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Endocrine Abstracts (2020) 70 EP77 | DOI: 10.1530/endoabs.70.EP77

ECE2020 ePoster Presentations Bone and Calcium (65 abstracts)

Over-supplementation of vitamin D in a patient with unknown primary hyperparathyroidism

Blertina Dyrmishi 1,2 , Taulant Olldashi 3 , Ema Lumi 3 , Entela Puca 4 & Arben Pilaca 2

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1Internal Medicine, Hygeia Hospital Tirana, Tirane, Albania; 2Hygeia Hospital Tirana, Tirane, Albania; 3Regional Hospital Korce, Korce, Albania; 4American Hospital Tirana, Tirane, Albania


Background: Primary hyperparathyroidism is more prevalent in women and sometimes the patients are without clinical signs. Parathyroid disorders aren’t uncommon in the general population.

Clinical case: A woman 68-year-old was present to the ambulatory visit with multiple joint pains and generalized weakness, constipation and weigh loss since 1 year ago. She hadn’t any history of fever, anorexia, nausea, vomiting or diarrhea. She refered that since 6 months she was taken a supplementation by her selves of Vitamin D (10 000 units of cholecalciferol) every day. No history of any chronic disease.

Lab results: We found a high values of 25(OH) Vitamin D 140 ng/ml, PTH 490 pg/ml and calcium values 16.6 mg/dl (8.5–10.1 mg/dl). The other results: Creatinine 0.8 mg/dl, GFR 58 ml/min, alkaline phosphatase 179 IU/l (46–119), urinary calcium 446 mg/24 h (42–353). Thyroid ultrasound: A solid cystic nodule in the right lobe of thyroid with dimensions 2.1×1.4×2.2 cm, without imaging evidence of a typical parathyroid adenoma. Parathyroid sestamibi scan: right parathyroid adenoma She was treated with intravenous (IV) saline and furosemide. The vitamin D3 was stopped and the patient underwent surgery, excision of the parathyroid adenoma. Pathological report confirmed diagnosis: parathyroid adenoma. The PTH values return to normal range after surgery and the calcium value was 10.2 mg/dl. In the following days calcium values were below normal range. Actually the patient was in treatment with calcium supplement and bisphosfonate for the treatment of osteoporosis. She was advice to have regulary follow up and to know sign of severe hypocalcemia.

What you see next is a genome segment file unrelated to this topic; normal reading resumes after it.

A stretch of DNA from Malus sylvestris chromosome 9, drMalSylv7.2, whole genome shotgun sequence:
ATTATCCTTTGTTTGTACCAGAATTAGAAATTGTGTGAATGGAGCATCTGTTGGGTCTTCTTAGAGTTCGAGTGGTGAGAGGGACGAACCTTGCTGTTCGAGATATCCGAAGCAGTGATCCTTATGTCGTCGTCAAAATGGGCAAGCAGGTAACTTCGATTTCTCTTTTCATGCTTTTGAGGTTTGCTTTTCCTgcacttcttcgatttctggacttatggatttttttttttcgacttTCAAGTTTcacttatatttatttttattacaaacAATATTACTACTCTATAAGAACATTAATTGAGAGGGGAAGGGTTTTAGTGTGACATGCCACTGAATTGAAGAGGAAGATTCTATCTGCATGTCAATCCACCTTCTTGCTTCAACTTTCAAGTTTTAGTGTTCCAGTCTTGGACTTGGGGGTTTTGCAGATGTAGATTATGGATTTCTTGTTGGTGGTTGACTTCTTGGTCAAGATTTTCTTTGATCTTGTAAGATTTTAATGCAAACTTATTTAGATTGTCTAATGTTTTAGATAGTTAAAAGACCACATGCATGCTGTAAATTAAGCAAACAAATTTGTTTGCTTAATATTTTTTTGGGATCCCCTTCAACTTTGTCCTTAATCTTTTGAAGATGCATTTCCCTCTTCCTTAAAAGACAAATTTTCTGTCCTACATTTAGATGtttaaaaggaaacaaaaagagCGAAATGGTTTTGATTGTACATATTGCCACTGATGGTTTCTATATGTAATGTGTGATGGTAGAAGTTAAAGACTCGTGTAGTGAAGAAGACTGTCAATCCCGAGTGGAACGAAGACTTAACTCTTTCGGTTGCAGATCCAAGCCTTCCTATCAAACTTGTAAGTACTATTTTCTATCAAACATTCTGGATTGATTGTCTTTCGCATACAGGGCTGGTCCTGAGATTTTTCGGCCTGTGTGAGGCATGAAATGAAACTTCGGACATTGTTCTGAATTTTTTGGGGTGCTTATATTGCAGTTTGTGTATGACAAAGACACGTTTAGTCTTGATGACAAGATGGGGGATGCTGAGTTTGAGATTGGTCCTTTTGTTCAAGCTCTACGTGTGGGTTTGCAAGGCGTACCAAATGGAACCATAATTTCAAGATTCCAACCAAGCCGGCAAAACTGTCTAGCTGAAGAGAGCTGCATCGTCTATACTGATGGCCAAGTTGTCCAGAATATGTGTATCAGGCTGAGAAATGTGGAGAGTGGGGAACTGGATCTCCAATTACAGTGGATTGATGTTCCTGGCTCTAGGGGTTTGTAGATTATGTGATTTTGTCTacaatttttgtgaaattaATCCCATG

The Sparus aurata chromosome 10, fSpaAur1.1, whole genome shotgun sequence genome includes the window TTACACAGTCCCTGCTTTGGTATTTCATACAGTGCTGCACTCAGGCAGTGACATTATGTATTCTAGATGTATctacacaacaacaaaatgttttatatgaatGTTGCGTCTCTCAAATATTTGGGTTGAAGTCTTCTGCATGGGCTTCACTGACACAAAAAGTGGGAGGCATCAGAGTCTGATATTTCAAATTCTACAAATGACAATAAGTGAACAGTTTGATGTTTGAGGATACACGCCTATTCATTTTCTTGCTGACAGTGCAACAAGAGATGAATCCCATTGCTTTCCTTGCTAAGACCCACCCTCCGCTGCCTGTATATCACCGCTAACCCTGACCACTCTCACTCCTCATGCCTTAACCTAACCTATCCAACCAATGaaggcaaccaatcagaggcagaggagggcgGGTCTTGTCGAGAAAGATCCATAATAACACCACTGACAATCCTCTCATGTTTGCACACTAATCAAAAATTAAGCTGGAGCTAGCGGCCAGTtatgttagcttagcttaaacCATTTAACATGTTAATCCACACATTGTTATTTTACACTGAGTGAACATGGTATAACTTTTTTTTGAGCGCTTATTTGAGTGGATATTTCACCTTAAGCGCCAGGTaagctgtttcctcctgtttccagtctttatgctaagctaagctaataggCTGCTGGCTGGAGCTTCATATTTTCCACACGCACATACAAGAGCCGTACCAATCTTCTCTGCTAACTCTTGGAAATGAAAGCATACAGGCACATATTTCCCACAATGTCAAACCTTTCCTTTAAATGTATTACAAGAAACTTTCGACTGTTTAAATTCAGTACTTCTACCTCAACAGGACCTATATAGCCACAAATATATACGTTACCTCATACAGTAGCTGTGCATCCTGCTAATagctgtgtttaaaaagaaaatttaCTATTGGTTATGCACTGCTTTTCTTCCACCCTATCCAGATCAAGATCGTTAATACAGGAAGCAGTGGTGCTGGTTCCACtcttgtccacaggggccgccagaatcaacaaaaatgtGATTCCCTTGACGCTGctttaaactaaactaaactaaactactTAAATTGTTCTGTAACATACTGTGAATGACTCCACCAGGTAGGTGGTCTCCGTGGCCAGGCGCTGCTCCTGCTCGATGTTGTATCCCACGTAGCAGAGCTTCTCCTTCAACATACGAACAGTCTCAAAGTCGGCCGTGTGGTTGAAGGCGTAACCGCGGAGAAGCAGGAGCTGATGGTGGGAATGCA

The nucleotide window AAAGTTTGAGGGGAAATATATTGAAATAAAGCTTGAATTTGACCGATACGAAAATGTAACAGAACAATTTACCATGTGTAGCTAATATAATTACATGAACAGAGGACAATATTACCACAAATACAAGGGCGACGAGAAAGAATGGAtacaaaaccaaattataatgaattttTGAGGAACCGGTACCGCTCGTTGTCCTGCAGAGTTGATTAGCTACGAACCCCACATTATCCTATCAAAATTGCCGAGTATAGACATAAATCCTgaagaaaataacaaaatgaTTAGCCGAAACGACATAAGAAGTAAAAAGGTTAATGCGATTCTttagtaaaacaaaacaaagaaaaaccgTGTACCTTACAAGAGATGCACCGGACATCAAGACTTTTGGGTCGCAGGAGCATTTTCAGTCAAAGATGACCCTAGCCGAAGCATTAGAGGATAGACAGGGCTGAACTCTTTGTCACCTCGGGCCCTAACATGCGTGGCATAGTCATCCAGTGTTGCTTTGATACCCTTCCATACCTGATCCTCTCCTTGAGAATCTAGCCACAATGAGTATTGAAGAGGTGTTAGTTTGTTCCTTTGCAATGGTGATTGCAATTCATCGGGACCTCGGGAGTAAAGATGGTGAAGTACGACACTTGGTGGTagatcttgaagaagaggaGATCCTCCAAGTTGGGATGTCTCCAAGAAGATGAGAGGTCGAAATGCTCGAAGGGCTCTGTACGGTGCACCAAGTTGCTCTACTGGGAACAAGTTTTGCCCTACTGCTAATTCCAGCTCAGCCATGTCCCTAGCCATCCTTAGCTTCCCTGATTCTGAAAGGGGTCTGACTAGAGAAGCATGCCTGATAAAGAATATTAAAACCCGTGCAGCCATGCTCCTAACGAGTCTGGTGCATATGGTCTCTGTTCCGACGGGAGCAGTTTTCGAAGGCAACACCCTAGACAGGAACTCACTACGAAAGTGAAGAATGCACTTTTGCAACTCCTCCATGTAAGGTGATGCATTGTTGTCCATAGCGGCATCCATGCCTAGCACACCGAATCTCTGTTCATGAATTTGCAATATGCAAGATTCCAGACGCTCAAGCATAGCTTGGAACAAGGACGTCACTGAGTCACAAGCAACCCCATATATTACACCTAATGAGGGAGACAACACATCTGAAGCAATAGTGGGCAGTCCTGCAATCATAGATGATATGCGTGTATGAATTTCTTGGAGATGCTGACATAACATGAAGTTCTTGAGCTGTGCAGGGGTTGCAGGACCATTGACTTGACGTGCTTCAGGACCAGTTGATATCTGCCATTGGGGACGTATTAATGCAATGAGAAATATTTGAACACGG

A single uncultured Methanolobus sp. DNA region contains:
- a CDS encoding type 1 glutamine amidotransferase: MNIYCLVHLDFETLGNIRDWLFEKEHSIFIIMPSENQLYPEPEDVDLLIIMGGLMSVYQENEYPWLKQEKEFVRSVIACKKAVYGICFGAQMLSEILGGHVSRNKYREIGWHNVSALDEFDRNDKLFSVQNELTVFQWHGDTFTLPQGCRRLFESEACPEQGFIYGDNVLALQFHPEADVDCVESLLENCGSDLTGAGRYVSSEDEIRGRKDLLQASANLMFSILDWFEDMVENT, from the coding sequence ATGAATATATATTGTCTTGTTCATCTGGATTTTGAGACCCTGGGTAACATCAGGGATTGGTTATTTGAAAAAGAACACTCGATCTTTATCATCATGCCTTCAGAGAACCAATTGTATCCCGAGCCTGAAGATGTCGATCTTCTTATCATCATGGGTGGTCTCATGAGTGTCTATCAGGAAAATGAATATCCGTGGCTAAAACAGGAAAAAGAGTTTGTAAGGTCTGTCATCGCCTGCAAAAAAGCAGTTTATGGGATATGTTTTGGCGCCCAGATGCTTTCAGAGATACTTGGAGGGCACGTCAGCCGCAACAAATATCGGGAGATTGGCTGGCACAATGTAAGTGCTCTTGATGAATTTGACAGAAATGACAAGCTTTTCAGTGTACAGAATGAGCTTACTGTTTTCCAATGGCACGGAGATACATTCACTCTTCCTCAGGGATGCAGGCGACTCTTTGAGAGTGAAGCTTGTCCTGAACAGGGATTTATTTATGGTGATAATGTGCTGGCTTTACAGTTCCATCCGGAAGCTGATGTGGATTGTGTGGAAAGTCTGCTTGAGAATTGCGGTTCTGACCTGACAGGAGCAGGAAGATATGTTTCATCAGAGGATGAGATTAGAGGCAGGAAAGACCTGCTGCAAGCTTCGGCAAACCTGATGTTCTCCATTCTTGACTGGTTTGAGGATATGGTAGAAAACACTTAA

Conclusions: Our case has a unknown primary hyperparathyroidism which was complicated with severe hypercalcemia as a result of over-supplementation with very high doses of vitamin D in a patient with unknown primary hyperparathyroidism.

Keywords: Primary hyperparathyroidism, hypercalcemia, vitamin D toxicity

Volume 70

22nd European Congress of Endocrinology

Online
05 Sep 2020 - 09 Sep 2020

European Society of Endocrinology 

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